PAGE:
CAPE ELIZABETH — For the second straight year, Mary Keitany of Kenya made winning look easy Saturday at the TD Beach to Beacon 10K.

Keitany was so cool in her effort, she didn’t even realize she’d broken her own course record by four seconds with a time of 30 minutes, 41 seconds – 19 seconds ahead of the rest of the women’s field.

“I broke it? Oh, wow. I did not know this. For me, I just came to win,” said Keitany, a 5-foot-2 mother of two.

“She’s small and looks all cute but she’s just like a killer out there,” said the top American, Shalane Flanagan, who finished fourth overall. “You see her and think, ‘Oh, look at that nice lady, and then you get out on the road with her and she’s just brutal. But it’s fun. She elevates everyone’s running.”

Keitany, 35, earned $10,000 for the victory plus a $2,500 bonus for the course record.

In April, Keitany set a world record for an all-women’s marathon while running at the London Marathon. Her time of 2:17:01 was 41 seconds faster than Paula Radcliffe’s 12-year-old record. Keitany will seek her fourth straight New York City Marathon win in November.


Keitany accepted an invitation to last year’s Beach to Beacon after being snubbed in the Kenyan Olympic team selection process. That slight helped fuel her fire for setting the marathon record, “which was something good for me and for my family, too.”

Keitany would have been an obvious favorite Sunday in the marathon at the world track championships had she chosen to go to London. Instead, she felt it was too soon for another marathon.

“Running 2:17 was not easy so I didn’t want to destroy my body to run three marathons in a year,” Keitany said.

Purity Rionoripo, 24, of Kenya was second in 31:00, cutting a minute off her personal-best 10K time in her Beach to Beacon debut, good for $5,000.

Rionoripo ran stride for stride with Keitany until about the eighth kilometer. Keitany put a push into her stride and Rionoripo, herself a 2:21 marathoner, let her go.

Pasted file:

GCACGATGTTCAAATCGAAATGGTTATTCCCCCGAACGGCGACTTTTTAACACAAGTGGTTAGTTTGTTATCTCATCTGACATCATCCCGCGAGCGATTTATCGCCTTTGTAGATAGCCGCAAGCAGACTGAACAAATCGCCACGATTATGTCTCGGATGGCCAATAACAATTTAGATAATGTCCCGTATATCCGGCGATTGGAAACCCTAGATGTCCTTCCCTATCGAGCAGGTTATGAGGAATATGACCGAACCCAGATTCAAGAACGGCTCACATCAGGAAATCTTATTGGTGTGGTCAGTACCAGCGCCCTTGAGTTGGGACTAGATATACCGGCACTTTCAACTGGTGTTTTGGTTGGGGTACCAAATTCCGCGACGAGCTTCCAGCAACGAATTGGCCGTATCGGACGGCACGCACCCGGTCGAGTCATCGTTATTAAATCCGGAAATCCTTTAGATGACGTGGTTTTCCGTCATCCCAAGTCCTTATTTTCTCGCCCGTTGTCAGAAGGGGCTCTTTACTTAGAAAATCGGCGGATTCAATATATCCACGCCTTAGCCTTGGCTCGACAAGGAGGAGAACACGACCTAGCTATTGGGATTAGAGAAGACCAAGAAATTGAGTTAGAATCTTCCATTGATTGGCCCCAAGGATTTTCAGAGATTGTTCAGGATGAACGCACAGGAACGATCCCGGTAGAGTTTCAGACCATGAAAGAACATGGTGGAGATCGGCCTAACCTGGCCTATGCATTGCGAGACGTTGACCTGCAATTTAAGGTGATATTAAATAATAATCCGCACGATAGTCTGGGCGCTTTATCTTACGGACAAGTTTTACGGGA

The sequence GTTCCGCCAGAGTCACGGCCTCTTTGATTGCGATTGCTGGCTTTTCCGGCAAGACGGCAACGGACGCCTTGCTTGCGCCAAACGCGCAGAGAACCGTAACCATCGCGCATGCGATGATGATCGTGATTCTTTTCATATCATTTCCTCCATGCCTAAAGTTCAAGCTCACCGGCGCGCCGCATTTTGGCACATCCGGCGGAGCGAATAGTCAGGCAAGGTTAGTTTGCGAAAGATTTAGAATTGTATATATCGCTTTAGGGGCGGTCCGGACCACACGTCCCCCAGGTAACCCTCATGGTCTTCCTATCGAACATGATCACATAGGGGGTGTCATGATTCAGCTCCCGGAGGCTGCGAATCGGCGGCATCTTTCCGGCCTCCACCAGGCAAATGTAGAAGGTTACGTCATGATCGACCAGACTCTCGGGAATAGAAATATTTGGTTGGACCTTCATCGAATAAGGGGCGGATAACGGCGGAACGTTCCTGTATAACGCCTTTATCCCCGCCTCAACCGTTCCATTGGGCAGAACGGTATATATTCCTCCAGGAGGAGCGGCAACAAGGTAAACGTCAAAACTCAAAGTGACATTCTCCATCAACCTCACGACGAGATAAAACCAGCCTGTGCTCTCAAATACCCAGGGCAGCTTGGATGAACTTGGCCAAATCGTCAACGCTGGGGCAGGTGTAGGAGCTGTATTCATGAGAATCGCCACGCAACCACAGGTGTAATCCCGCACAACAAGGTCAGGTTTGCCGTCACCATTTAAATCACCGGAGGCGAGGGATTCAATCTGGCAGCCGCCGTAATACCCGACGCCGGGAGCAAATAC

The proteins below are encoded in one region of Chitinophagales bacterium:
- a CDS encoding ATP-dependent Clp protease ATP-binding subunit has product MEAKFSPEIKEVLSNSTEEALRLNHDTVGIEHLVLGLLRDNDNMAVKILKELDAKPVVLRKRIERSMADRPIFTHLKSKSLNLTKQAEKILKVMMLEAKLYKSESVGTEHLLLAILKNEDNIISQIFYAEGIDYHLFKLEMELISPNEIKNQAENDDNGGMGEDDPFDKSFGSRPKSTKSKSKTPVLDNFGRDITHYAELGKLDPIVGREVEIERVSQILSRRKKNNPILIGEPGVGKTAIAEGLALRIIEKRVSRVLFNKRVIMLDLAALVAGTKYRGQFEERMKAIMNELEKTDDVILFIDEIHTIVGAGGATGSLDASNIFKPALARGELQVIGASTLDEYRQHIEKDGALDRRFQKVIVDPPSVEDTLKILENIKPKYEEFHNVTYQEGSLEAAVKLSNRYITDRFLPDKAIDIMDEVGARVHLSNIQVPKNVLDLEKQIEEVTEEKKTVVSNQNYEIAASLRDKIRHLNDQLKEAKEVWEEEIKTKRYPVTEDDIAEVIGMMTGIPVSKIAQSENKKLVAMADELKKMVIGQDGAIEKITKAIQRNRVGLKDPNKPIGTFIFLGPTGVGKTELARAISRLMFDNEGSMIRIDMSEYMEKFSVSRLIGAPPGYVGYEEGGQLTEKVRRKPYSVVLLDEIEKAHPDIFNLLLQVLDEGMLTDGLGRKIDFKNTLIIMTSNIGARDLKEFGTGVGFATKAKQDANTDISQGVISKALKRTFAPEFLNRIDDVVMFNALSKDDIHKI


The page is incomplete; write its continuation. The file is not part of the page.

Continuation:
“By that time I felt tired,” Rionoripo said. “So I was not able to follow.”


Meseret Defar, a two-time Olympic 5,000-meter gold medalist, placed third in 31:13.9, outdueling Flanagan (31:14.8) in the final stage of the race.

Flanagan had used an aggressive surge on the hills and turns inside the park to make up some ground, only to have Defar slip past her on another turn.

“It was just amazing company and the fact that I was even in the mix was a good sign of things to come,” said Flanagan, 36, a four-time Olympian and the 2008 silver medalist at 10,000 meters.

Flanagan, a native of Marblehead, Massachusetts, now living in Portland, Oregon, earned $5,000 for being the top American and an extra $2,000 for finishing fourth overall.

A back injury in January forced Flanagan to halt training for 10 weeks and cancel plans to run the Boston Marathon. It was the first major injury of her long career.

“I ran faster than three years ago (when she was second overall), and three years ago when I ran here I went on to run a 2:21 marathon in Berlin,” Flanagan said.


Jordan Hasay, 25, of Beaverton, Oregon, was the second American and seventh overall for the second straight year. She finished in 32:37.

“I hoped to run a little bit faster time- wise but I was pleased with the effort and felt strong,” Hasay said.

The third American (eighth overall in 33:16) was Erin Finn, 22, a graduate student at the University of Michigan who was the NCAA cross country runner-up as a senior. She still has one season of eligibility in indoor and outdoor track.

Finn said the Beach to Beacon was her first “real legit road race” after taking a crack at a low-key 5K two weeks ago.

“I was really thankful of the invite,” Finn said. “I just wanted to get a taste of the roads. I’d never done it before and I knew this was a great place with a high-caliber field. I was hoping to be a little bit more competitive and maybe closer to 33 minutes, so I was definitely left wanting more, but it was a great first experience.”

Steve Craig can be reached at 791-6413 or:

[email protected]

Twitter: SteveCCraig

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